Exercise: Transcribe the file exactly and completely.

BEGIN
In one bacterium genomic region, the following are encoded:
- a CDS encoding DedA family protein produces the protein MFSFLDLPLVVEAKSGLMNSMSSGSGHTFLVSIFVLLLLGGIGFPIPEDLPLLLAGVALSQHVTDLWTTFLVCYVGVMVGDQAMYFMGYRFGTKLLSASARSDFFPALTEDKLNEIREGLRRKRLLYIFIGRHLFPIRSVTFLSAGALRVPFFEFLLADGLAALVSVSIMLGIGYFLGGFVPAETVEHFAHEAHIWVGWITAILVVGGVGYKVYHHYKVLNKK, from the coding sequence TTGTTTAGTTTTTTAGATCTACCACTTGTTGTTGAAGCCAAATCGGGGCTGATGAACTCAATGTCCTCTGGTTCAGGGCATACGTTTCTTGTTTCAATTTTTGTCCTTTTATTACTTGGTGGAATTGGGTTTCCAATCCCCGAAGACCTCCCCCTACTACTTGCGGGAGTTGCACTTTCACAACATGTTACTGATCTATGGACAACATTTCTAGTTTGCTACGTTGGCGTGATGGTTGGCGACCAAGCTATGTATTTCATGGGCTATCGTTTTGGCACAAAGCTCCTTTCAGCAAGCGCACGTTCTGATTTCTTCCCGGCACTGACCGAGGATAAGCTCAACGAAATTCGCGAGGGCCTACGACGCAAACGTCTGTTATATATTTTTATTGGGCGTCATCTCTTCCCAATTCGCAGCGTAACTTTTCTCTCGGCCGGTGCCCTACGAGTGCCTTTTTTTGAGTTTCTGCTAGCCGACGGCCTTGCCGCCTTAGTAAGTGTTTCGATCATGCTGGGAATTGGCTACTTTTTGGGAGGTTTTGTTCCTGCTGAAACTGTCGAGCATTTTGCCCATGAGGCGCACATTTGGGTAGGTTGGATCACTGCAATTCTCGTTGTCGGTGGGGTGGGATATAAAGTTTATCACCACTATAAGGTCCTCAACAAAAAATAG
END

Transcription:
In one bacterium genomic region, the following are encoded:
- a CDS encoding DedA family protein produces the protein MFSFLDLPLVVEAKSGLMNSMSSGSGHTFLVSIFVLLLLGGIGFPIPEDLPLLLAGVALSQHVTDLWTTFLVCYVGVMVGDQAMYFMGYRFGTKLLSASARSDFFPALTEDKLNEIREGLRRKRLLYIFIGRHLFPIRSVTFLSAGALRVPFFEFLLADGLAALVSVSIMLGIGYFLGGFVPAETVEHFAHEAHIWVGWITAILVVGGVGYKVYHHYKVLNKK, from the coding sequence TTGTTTAGTTTTTTAGATCTACCACTTGTTGTTGAAGCCAAATCGGGGCTGATGAACTCAATGTCCTCTGGTTCAGGGCATACGTTTCTTGTTTCAATTTTTGTCCTTTTATTACTTGGTGGAATTGGGTTTCCAATCCCCGAAGACCTCCCCCTACTACTTGCGGGAGTTGCACTTTCACAACATGTTACTGATCTATGGACAACATTTCTAGTTTGCTACGTTGGCGTGATGGTTGGCGACCAAGCTATGTATTTCATGGGCTATCGTTTTGGCACAAAGCTCCTTTCAGCAAGCGCACGTTCTGATTTCTTCCCGGCACTGACCGAGGATAAGCTCAACGAAATTCGCGAGGGCCTACGACGCAAACGTCTGTTATATATTTTTATTGGGCGTCATCTCTTCCCAATTCGCAGCGTAACTTTTCTCTCGGCCGGTGCCCTACGAGTGCCTTTTTTTGAGTTTCTGCTAGCCGACGGCCTTGCCGCCTTAGTAAGTGTTTCGATCATGCTGGGAATTGGCTACTTTTTGGGAGGTTTTGTTCCTGCTGAAACTGTCGAGCATTTTGCCCATGAGGCGCACATTTGGGTAGGTTGGATCACTGCAATTCTCGTTGTCGGTGGGGTGGGATATAAAGTTTATCACCACTATAAGGTCCTCAACAAAAAATAG